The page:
Phoenix company

What is phoenix activity?

Summary

  • Phoenix activity occurs when a ‘new’ business rises from the ashes of a debt-burdened business, leaving creditors stranded
  • The directors will abandon a company without properly winding it up and transfer the assets of that company to a new company (usually with a similar name) to avoid paying liabilities
  • It is an area where the lawmakers haven’t implemented effective regulation to date and the reader should note that a “phoenix transaction” isn’t specifically illegal under Australian law
  • It has become more complex in recent years because some phoenix operators are becoming more aggressive with regular liquidations of payroll entities.

Listen to our podcast for Taxtalks on Phoenix Activity

Ben Sewell of Sewell & Kettle Lawyers is interviewed in this podcast by Heide Robson from Tax Talks (https://www.taxtalks.com.au/). This podcast is a good introduction to help professional advisers understand phoenix activity and the legal background.
Podcast on the phoenix activity hyperlink – https://www.taxtalks.com.au/phoenix-activity/
You can listen and subscribe to this podcast on iTunes or listen on Sticher.
Click on the play button below to listen to the podcast

You can listen and subscribe to other episodes from this podcast on iTunes or listen on Sticher.

Click on the play button below to listen to the podcast.

Topics of podcast and discussion below:

  • What is phoenix activity?
  • Is phoenix activity illegal?
  • What reforms are proposed?
  • What are examples of phoenix activity?
  • What has the Phoenix Research Team found out about phoenix activity?
  • Using the same name for successor businesses
  • Liquidator claims for uncommercial transactions, insolvent trading and unreasonable director-related transactions
  • What are the current techniques of phoenix activity?
  • How does the Fair Entitlement Guarantee fit into phoenix activity?
  • Who is the regulator or pursuer of phoenix activity?
  • Can phoenix activity be specifically pursued?
  • Is there a legal phoenix transaction that can be utilised by company directors?
  • What do insolvency lawyers do?

What is the legal definition of phoenix activity?

There is no definition in the Corporations Act for phoenix activity or any single definition that is accepted in the insolvency industry. The precise definition of phoenix activity is still a matter of academic debate but the current thinking is best represented by Professor Helen Anderson and the Phoenix Research Team.
Phoenix activity is also known as:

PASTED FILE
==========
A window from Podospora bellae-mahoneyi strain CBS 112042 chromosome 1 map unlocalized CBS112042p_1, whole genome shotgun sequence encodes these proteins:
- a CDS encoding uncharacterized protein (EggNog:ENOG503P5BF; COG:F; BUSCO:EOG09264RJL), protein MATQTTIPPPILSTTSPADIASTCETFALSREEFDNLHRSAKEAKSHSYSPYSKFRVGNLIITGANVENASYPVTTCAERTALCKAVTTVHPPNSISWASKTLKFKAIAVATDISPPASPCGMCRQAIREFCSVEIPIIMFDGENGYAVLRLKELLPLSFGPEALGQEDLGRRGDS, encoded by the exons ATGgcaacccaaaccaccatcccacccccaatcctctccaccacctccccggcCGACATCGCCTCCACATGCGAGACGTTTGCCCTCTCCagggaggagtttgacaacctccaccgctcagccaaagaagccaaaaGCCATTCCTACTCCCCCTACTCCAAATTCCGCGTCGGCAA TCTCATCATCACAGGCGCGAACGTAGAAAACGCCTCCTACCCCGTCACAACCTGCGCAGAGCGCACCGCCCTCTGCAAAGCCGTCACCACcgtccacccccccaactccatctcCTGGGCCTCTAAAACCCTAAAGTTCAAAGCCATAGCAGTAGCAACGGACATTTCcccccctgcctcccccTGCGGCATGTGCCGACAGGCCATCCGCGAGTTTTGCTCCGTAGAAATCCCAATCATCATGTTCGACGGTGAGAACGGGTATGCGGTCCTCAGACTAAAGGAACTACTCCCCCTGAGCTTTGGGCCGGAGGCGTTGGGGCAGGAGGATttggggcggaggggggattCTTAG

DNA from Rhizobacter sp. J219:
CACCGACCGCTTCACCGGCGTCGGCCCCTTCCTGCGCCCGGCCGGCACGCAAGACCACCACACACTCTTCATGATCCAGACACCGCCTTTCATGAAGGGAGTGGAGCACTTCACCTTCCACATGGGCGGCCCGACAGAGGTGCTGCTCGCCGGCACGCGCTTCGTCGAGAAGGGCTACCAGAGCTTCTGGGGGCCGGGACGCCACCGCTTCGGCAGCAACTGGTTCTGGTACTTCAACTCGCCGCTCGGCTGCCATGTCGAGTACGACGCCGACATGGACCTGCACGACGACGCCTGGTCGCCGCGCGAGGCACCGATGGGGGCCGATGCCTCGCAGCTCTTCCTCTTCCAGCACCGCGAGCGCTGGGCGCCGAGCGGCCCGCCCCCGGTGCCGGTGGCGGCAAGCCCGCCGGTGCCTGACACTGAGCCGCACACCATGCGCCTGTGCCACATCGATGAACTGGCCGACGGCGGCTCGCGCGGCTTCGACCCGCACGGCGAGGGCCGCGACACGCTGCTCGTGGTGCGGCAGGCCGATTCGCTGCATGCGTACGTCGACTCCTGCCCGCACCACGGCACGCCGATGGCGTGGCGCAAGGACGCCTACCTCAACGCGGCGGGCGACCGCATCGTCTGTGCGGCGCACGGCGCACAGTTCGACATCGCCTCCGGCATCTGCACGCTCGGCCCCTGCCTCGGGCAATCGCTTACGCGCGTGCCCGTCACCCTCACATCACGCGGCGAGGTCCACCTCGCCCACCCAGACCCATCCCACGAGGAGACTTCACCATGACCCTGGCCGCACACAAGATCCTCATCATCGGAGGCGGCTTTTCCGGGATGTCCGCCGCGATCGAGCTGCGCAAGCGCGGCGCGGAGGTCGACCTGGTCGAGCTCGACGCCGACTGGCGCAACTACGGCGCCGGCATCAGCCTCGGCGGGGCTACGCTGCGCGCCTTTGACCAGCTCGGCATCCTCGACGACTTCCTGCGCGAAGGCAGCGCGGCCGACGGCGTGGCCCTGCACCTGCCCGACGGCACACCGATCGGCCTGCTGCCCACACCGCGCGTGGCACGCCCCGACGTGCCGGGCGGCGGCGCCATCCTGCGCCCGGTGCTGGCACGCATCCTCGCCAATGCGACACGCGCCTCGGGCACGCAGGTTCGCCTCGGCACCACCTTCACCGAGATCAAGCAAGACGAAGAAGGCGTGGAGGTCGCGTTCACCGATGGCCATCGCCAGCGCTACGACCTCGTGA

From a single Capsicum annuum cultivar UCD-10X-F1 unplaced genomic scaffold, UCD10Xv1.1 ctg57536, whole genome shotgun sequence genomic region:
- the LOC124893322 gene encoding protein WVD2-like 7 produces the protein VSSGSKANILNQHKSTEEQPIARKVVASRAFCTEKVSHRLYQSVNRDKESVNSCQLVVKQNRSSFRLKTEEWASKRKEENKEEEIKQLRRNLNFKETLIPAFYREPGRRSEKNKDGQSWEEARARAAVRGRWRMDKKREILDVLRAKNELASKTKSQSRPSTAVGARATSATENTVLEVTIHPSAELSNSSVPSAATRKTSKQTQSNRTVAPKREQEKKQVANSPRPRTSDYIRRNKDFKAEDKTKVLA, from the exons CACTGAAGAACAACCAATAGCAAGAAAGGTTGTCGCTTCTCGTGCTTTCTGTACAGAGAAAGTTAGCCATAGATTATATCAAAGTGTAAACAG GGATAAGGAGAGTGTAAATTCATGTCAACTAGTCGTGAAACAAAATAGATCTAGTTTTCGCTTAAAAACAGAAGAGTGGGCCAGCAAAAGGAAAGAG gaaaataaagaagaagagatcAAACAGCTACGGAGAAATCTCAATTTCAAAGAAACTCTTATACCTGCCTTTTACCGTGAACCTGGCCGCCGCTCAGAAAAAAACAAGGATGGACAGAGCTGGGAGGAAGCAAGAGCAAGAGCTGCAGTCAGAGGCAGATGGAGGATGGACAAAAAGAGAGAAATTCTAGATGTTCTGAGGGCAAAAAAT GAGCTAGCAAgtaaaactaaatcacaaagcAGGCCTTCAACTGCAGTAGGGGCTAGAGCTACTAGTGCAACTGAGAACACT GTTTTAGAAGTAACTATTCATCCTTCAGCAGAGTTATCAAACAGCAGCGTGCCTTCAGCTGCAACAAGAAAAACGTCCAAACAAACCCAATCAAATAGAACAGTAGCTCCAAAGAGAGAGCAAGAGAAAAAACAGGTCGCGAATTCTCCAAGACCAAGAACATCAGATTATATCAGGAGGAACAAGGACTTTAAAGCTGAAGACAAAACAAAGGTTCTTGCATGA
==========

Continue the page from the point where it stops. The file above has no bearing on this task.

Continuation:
• Asset stripping
  • Phoenix transactions
  • Phoenix companies
  • Phoenixing
  • Payroll phoenixing

Phoenix activity involves:

  • An insolvent company (Oldco);
  • The transfer of Oldco’s assets for inadequate consideration to a related entity (Newco)
  • The result is detrimental for creditors, employees and other stakeholders as they receive less than what they would have received from a voluntary administration
  • or liquidation scenario.

Another methodology of phoenix activity is to use the liquidation of successive payroll entities to retain PAYG and other taxes rather than remit these monies to the ATO.

The most up-to-date research on the definition of phoenix activity was undertaken by the Phoenix Research Team in its 2014 report, “Defining and profiling phoenix activity”. In that report, the researchers asserted that phoenix activity was distinguished by the intention of the directors and their advisers. They argued that there were five types of phoenix activity:

  1. Legal phoenix
  2. Problematic phoenix
  3. Illegal type 1
  4. Illegal type 2
  5. Complex illegal

There is no current legislative or policy movement by the Federal Government to develop a more sophisticated understanding of phoenix activity to match the academic research. There is also no serious thought being given by the Federal Government to specifically defining phoenix activity.
The problem that we face as lawyers is that strictly, phoenix activity, in itself is not illegal unless it breaches either the common law, tax laws or the Corporations Act.

How much does phoenix activity cost the economy?

It is estimated that phoenix activity costs Australia between $1.78 billion and $3.19 billion per year (PricewaterhouseCoopers report to the Ombudsman in July 2012.). And chances are if you’re a small-to-medium sized business you’ll be affected. Research carried out by the Australian Securities Commission regulator in 1996 found that 18% of small to medium-sized businesses had been exposed to phoenix company activity.